A Central American forecasting organization is predicting that 17 tropical storms that may affect the region will form in 2021 and eight will become hurricanes, although they will be less intense than those registered in 2020.
The hurricane season “is expected to be more active and less intense” than last year, said the Central American Integration System (SICA), after holding the 64th Climate Forum with meteorologists and hydrologists from specialized agencies of the region.
“The relative temperatures [anomalies] of the surface of the tropical Atlantic Ocean and the Caribbean Sea have completely normalized, which creates an environment conducive to the development of less-intense hurricanes,” the specialists’ report states.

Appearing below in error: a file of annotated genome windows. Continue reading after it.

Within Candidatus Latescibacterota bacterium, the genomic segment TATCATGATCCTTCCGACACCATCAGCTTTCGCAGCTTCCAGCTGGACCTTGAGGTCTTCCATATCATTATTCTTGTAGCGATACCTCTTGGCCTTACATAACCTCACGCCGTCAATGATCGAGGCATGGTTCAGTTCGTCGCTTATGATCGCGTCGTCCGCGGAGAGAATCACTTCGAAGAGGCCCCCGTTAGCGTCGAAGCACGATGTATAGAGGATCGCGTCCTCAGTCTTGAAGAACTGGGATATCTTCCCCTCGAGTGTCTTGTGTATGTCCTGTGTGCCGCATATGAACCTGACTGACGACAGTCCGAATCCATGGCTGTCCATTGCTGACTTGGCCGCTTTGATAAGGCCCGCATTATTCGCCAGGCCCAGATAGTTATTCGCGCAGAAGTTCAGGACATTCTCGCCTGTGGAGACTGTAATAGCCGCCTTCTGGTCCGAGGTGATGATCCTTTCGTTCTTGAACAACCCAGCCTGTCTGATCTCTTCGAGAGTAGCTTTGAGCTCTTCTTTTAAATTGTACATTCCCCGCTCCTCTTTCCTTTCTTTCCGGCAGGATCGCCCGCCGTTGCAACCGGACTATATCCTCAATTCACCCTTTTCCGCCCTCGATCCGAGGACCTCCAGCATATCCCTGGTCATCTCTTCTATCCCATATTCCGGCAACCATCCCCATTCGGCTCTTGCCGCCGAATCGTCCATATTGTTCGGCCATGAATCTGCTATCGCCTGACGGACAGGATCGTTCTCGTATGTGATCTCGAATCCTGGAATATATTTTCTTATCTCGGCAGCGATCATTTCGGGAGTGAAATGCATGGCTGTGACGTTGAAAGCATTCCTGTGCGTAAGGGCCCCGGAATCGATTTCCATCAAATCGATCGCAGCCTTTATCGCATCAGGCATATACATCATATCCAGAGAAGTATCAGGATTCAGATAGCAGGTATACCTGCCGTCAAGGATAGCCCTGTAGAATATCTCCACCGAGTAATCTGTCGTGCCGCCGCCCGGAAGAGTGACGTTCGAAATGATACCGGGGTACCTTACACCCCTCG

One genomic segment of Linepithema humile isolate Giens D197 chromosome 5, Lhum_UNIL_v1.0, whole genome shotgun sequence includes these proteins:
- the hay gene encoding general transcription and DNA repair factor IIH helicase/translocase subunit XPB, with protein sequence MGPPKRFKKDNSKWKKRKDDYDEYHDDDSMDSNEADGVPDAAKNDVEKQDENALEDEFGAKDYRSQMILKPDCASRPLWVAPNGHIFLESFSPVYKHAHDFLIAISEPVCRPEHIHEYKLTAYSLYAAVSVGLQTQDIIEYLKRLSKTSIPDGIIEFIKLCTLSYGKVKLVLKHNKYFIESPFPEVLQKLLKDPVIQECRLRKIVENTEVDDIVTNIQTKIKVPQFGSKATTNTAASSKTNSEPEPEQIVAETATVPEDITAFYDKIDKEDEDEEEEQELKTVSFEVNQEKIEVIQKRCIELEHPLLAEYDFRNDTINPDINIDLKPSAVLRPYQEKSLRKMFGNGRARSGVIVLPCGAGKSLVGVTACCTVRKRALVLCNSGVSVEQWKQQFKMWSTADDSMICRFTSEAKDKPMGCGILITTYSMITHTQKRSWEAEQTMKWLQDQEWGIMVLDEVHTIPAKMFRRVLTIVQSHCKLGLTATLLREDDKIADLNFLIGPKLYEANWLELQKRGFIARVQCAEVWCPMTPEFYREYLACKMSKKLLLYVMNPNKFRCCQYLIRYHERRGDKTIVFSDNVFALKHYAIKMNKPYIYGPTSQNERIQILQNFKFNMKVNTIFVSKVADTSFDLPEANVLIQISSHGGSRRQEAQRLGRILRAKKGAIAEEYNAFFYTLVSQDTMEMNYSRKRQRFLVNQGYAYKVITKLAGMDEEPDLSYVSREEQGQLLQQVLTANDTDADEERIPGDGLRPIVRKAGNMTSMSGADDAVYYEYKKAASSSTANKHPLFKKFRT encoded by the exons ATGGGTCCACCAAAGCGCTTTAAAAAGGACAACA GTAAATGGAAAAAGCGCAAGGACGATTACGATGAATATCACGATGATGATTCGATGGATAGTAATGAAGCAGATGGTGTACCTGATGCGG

Of the eight anticipated hurricanes, four “could be intense,” warns the El Salvador-based SICA report.
“Prevention, mitigation and preparation are necessary” to reduce its effects, warned Claudia Herrera, the head of the board of the Coordination Center for Disaster Prevention in Central America (CEPREDENAC).
In the Pacific Ocean, the tropical storm season is scheduled between May 15 and November 30, while the Atlantic’s is from June 1 to November 30.
Due to “the regular temperature conditions in the Pacific Ocean, the presence of the La Niña or El Niño phenomenon is minimized for the following three months (from May to July),” the report states.
In November 2020, Central America was hit by hurricanes Eta and Iota, which left at least 200 dead, as well as millions of dollars in losses to the economy.
With a territory of 523.00 km2, and about 50 million inhabitants, Central America is exposed to constant eruptions of its volcanic chain, seismic events products of local geological faults and the interaction of the Cocos and Caribe plates.
Hurricanes and storms are also recurrent, as well as tsunamis along 2,830 km of coastline in the Pacific and 2,740 km in the Caribbean Sea.